This weekend I had the pleasure of participating in Cornell’s second Half Baked collaboration. Half Baked is an event where students come together, share their “half-baked” ideas, and collaborate with one another to “bake” their ideas. I presented on a problem that is no stranger to most Cornellians: what to do when you have tech trouble. I’ve had the misfortune of having my computer break almost every year that I’ve been at Cornell. From these experiences I’ve come to realize the lack of accessible tech support for students on campus.
The past 20 years or so have witnessed a significant increase in the proliferation of technologies that transform the ways we make, distribute, listen to and think about music. Dangerous combinations of file-sharing and MP3s destabilized the industry. CD players sunk into obsolescence. We lamented the loss of vinyl only to take part in a resurgence of interest in physical media. A lot has changed.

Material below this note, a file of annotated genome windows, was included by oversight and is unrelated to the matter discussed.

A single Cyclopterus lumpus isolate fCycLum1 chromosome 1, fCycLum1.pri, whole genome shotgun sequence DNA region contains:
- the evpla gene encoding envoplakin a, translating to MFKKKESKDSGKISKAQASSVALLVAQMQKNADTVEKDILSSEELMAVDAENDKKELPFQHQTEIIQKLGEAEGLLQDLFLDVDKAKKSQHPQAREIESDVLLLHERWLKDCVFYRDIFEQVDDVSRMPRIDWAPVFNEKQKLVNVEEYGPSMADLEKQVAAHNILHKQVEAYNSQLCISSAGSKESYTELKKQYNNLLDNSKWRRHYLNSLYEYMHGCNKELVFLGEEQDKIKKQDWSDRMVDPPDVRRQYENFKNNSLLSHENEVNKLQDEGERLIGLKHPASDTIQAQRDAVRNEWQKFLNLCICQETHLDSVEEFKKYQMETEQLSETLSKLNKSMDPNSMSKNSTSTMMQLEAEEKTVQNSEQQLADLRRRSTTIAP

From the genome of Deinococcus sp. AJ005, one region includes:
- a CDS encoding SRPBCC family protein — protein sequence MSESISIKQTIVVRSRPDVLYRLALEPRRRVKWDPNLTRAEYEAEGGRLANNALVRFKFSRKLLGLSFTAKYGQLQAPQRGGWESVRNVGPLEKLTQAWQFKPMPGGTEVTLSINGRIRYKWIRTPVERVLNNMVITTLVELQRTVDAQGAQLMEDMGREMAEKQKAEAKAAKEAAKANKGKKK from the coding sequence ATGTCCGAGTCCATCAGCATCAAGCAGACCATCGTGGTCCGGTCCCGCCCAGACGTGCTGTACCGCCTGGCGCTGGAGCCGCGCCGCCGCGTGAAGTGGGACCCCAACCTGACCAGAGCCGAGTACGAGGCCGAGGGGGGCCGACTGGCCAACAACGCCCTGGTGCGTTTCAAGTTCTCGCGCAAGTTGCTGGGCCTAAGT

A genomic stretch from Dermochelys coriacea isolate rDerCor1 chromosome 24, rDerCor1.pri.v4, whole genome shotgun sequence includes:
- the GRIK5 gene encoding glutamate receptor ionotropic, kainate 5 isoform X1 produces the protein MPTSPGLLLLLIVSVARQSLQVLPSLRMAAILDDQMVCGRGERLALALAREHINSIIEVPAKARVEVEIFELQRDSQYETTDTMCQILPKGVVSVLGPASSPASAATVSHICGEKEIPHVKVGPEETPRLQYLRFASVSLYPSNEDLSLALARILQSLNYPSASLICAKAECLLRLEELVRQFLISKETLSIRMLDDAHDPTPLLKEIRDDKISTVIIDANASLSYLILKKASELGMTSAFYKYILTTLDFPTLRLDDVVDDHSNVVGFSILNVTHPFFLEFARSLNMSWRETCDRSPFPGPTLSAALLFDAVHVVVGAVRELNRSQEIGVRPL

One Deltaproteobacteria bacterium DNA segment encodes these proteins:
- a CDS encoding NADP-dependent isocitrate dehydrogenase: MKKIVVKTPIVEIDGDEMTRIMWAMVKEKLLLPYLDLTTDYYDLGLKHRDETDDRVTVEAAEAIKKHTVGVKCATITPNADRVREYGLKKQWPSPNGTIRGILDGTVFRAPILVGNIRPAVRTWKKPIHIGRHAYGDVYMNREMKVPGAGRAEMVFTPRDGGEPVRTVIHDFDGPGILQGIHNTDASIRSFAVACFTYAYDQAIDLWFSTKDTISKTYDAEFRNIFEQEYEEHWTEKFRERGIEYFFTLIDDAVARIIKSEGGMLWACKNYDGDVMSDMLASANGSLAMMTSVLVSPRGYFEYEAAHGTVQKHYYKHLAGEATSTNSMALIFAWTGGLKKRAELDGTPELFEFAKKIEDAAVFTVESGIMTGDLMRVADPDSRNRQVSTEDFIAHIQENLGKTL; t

Outsourcing is abuzz and computer science enrollment has dropped, but in Cornell’s world-renowned computer science department, students and professors alike are confident that this outsourcing trend will not impact their futures.
When asked if outsourcing is a concern that comes up among friends, Noah Santorello ’09, president of the Association of Computer Science Undergraduates, said, “Never. Computer science is not like finance where everyone’s concerned about getting a job when the economy gets bad.”